Most people, after reading the title of this post, may say “well…of course they do.” However, given the fact that so many American workers are unsatisfied with their work, it’s a wonder why so many organizational decision-makers focus on either monetary or punishment tactics to motivate their workforce. All the while, these same decision-makers fail to consider the impact of their organization’s culture on employee productivity.

First, let me start off by saying the following very important thing: (a) organizational culture is entirely communicative and (b) organizational culture is regularly changing (there are multiple sources to support those two assertions). Therefore, with those two things in mind, the culture of an organization can be changed with the implementation of proper communicative elements among the members of the organization. In this sense, one way to improve an organization is to improve the way that social support is communicated (see my dissertation for a very long and boring explanation on this topic).

I was excited when I saw the a post at, which reported the findings of a research study on this very topic. Here is the article in its entirety (note that this is a direct quote):

“ROTTERDAM, Netherlands, July 23 (UPI) — It pays for employers to provide social support, feedback and employee opportunities for autonomy, variety and growth, Dutch researchers say. Arnold B. Bakker, a psychologist at Erasmus University Rotterdam in the Netherlands, say when employees satisfy basic human needs for social support, feedback and employee opportunities for growth, work gets done more quickly and with better results. The process is cyclical, because working better is more rewarding for the worker, which in turn increases the employee’s engagement and effectiveness, Bakker says. Interestingly, engagement — or high-quality performance — is greatest when the demands of the job are highest, Bakker adds. No worker should expect to feel, or be expected to exhibit, peak engagement every second of the workday — work can also sometimes be tedious and employees need to be able to tolerate that. However, workers should not be held to impossible standards. “Down time,” says Bakker, “is not only a mark of sympathetic management. It helps renew workers, keeping them happy, productive and engaged,” which in turn results in a virtuous cycle of work engagement, job satisfaction and higher productivity. The findings are scheduled to be published in the August issue of Current Directions in Psychological Science.”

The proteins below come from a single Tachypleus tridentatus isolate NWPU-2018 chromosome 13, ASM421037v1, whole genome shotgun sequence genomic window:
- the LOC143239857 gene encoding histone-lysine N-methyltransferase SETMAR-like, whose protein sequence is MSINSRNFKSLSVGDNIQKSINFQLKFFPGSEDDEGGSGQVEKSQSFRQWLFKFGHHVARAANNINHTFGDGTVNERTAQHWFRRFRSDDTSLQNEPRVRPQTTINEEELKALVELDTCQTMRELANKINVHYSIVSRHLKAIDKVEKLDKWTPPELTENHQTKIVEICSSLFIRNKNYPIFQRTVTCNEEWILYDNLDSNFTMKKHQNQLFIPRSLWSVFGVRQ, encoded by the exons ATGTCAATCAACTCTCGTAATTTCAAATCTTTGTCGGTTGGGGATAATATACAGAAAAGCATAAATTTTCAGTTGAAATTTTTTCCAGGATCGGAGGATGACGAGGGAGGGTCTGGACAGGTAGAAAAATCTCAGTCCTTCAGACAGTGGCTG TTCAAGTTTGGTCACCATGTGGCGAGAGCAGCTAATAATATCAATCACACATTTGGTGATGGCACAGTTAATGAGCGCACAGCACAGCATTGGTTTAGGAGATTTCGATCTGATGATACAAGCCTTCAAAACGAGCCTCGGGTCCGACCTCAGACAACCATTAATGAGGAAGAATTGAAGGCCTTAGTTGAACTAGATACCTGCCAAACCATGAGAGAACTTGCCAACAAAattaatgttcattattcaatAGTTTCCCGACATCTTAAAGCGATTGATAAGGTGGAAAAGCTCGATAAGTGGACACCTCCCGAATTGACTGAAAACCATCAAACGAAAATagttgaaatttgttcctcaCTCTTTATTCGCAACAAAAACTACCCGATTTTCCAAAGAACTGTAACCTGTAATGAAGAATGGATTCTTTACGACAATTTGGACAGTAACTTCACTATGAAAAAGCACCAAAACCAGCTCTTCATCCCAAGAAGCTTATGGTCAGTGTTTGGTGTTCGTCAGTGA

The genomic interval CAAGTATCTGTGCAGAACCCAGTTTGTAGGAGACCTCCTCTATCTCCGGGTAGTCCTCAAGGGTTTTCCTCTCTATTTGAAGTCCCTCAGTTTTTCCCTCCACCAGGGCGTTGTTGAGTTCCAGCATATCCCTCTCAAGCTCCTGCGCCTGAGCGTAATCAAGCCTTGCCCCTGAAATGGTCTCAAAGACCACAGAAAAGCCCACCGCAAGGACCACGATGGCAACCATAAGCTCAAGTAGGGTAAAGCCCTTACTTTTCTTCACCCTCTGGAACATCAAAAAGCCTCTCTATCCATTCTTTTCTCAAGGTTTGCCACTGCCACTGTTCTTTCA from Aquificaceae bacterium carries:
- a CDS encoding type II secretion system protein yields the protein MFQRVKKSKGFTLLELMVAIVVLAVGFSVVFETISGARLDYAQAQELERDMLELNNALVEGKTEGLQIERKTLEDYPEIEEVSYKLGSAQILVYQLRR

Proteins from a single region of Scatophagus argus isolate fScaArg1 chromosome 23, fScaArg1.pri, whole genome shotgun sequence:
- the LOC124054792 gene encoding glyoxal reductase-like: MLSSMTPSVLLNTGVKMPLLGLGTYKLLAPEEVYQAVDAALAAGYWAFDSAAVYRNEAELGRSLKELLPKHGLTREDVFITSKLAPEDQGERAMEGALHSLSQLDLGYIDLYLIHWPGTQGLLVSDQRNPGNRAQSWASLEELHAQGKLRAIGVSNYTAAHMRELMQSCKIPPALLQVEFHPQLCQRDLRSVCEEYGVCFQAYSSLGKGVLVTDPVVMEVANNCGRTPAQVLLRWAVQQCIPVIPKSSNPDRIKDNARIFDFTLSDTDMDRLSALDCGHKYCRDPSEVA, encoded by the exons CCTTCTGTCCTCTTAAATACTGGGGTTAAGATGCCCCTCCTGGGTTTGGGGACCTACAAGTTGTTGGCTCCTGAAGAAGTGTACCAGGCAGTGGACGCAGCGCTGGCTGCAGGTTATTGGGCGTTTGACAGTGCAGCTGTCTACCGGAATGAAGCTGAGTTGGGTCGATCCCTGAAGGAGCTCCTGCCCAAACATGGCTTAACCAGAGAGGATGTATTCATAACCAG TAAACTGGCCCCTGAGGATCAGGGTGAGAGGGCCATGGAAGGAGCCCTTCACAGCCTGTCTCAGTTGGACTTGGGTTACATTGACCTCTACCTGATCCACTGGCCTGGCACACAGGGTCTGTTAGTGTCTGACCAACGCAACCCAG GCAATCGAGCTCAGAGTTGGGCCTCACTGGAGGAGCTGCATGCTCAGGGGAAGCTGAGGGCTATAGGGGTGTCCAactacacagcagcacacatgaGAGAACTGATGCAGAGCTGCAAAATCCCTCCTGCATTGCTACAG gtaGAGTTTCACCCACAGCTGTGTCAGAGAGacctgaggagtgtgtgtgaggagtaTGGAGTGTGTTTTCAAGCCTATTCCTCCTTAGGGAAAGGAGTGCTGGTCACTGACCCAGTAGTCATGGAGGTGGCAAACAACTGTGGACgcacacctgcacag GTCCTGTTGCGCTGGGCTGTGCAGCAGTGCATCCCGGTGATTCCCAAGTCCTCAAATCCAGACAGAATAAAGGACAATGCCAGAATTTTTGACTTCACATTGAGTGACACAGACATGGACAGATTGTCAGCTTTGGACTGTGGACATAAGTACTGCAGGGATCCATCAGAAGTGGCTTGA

So, of course I am excited to read the article once it comes out in the journal, but in the meantime, I have a few ideas as to what the researchers are claiming to have found. First, the idea that social support leads to greater productivity isn’t necessarily a new finding. In fact, theorists going back to Abraham Maslow in the early 1940s who explored the idea that individuals must meet certain “basic” needs before attempting to satisfy certain “higher-order” needs. Yes, there are a variety of (valid) critiques of his theory, but the basic idea of the theory is rather applicable to workers. In the workplace, individuals must first feel safe before they can develop deeper relationships with their coworkers (see the work of Elton Mayo for more information here).